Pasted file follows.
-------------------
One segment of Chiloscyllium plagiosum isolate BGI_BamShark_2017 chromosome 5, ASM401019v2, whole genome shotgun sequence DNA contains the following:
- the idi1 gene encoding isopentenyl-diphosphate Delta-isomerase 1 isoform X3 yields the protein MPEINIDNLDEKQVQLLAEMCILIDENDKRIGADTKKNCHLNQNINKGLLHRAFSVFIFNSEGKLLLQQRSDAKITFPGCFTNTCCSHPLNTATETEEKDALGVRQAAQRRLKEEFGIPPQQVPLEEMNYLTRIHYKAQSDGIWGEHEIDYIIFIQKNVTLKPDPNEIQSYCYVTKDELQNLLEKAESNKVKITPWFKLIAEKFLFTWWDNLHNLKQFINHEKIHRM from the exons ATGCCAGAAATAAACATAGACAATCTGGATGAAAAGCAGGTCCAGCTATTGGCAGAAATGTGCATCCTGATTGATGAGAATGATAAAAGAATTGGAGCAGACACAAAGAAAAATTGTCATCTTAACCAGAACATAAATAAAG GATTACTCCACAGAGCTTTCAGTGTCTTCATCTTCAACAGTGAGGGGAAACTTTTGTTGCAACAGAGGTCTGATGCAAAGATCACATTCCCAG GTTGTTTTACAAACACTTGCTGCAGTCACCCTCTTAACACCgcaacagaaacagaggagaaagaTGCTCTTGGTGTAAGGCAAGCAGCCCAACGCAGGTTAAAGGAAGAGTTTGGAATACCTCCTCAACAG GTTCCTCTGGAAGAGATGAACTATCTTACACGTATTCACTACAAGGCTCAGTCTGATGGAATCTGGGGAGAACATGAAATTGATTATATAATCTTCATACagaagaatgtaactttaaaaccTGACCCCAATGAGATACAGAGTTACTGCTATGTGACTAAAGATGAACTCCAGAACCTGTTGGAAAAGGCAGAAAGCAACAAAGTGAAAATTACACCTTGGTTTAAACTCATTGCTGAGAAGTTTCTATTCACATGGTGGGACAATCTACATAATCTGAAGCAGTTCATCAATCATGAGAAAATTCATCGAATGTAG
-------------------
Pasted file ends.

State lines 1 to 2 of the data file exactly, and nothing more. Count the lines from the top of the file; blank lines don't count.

One segment of Chiloscyllium plagiosum isolate BGI_BamShark_2017 chromosome 5, ASM401019v2, whole genome shotgun sequence DNA contains the following:
- the idi1 gene encoding isopentenyl-diphosphate Delta-isomerase 1 isoform X3 yields the protein MPEINIDNLDEKQVQLLAEMCILIDENDKRIGADTKKNCHLNQNINKGLLHRAFSVFIFNSEGKLLLQQRSDAKITFPGCFTNTCCSHPLNTATETEEKDALGVRQAAQRRLKEEFGIPPQQVPLEEMNYLTRIHYKAQSDGIWGEHEIDYIIFIQKNVTLKPDPNEIQSYCYVTKDELQNLLEKAESNKVKITPWFKLIAEKFLFTWWDNLHNLKQFINHEKIHRM from the exons ATGCCAGAAATAAACATAGACAATCTGGATGAAAAGCAGGTCCAGCTATTGGCAGAAATGTGCATCCTGATTGATGAGAATGATAAAAGAATTGGAGCAGACACAAAGAAAAATTGTCATCTTAACCAGAACATAAATAAAG GATTACTCCACAGAGCTTTCAGTGTCTTCATCTTCAACAGTGAGGGGAAACTTTTGTTGCAACAGAGGTCTGATGCAAAGATCACATTCCCAG GTTGTTTTACAAACACTTGCTGCAGTCACCCTCTTAACACCgcaacagaaacagaggagaaagaTGCTCTTGGTGTAAGGCAAGCAGCCCAACGCAGGTTAAAGGAAGAGTTTGGAATACCTCCTCAACAG GTTCCTCTGGAAGAGATGAACTATCTTACACGTATTCACTACAAGGCTCAGTCTGATGGAATCTGGGGAGAACATGAAATTGATTATATAATCTTCATACagaagaatgtaactttaaaaccTGACCCCAATGAGATACAGAGTTACTGCTATGTGACTAAAGATGAACTCCAGAACCTGTTGGAAAAGGCAGAAAGCAACAAAGTGAAAATTACACCTTGGTTTAAACTCATTGCTGAGAAGTTTCTATTCACATGGTGGGACAATCTACATAATCTGAAGCAGTTCATCAATCATGAGAAAATTCATCGAATGTAG